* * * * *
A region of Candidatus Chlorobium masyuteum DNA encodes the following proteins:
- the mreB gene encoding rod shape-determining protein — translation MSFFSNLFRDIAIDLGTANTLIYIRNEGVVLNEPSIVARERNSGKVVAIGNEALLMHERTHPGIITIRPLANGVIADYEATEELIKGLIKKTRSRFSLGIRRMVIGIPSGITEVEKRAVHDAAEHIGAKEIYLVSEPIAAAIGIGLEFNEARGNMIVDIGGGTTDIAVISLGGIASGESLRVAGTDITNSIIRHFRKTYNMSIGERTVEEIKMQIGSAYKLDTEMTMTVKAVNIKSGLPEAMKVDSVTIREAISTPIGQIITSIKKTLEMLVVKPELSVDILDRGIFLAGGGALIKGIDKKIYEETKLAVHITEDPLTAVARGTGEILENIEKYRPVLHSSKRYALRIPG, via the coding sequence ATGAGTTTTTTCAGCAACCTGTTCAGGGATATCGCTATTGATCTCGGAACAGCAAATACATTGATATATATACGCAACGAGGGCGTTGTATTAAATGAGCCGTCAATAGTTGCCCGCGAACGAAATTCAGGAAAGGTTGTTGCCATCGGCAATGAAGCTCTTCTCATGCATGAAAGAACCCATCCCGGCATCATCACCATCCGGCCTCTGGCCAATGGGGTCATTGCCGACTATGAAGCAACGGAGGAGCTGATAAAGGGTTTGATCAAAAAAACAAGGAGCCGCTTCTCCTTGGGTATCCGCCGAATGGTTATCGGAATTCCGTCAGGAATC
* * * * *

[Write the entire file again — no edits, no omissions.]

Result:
A region of Candidatus Chlorobium masyuteum DNA encodes the following proteins:
- the mreB gene encoding rod shape-determining protein — translation MSFFSNLFRDIAIDLGTANTLIYIRNEGVVLNEPSIVARERNSGKVVAIGNEALLMHERTHPGIITIRPLANGVIADYEATEELIKGLIKKTRSRFSLGIRRMVIGIPSGITEVEKRAVHDAAEHIGAKEIYLVSEPIAAAIGIGLEFNEARGNMIVDIGGGTTDIAVISLGGIASGESLRVAGTDITNSIIRHFRKTYNMSIGERTVEEIKMQIGSAYKLDTEMTMTVKAVNIKSGLPEAMKVDSVTIREAISTPIGQIITSIKKTLEMLVVKPELSVDILDRGIFLAGGGALIKGIDKKIYEETKLAVHITEDPLTAVARGTGEILENIEKYRPVLHSSKRYALRIPG, via the coding sequence ATGAGTTTTTTCAGCAACCTGTTCAGGGATATCGCTATTGATCTCGGAACAGCAAATACATTGATATATATACGCAACGAGGGCGTTGTATTAAATGAGCCGTCAATAGTTGCCCGCGAACGAAATTCAGGAAAGGTTGTTGCCATCGGCAATGAAGCTCTTCTCATGCATGAAAGAACCCATCCCGGCATCATCACCATCCGGCCTCTGGCCAATGGGGTCATTGCCGACTATGAAGCAACGGAGGAGCTGATAAAGGGTTTGATCAAAAAAACAAGGAGCCGCTTCTCCTTGGGTATCCGCCGAATGGTTATCGGAATTCCGTCAGGAATC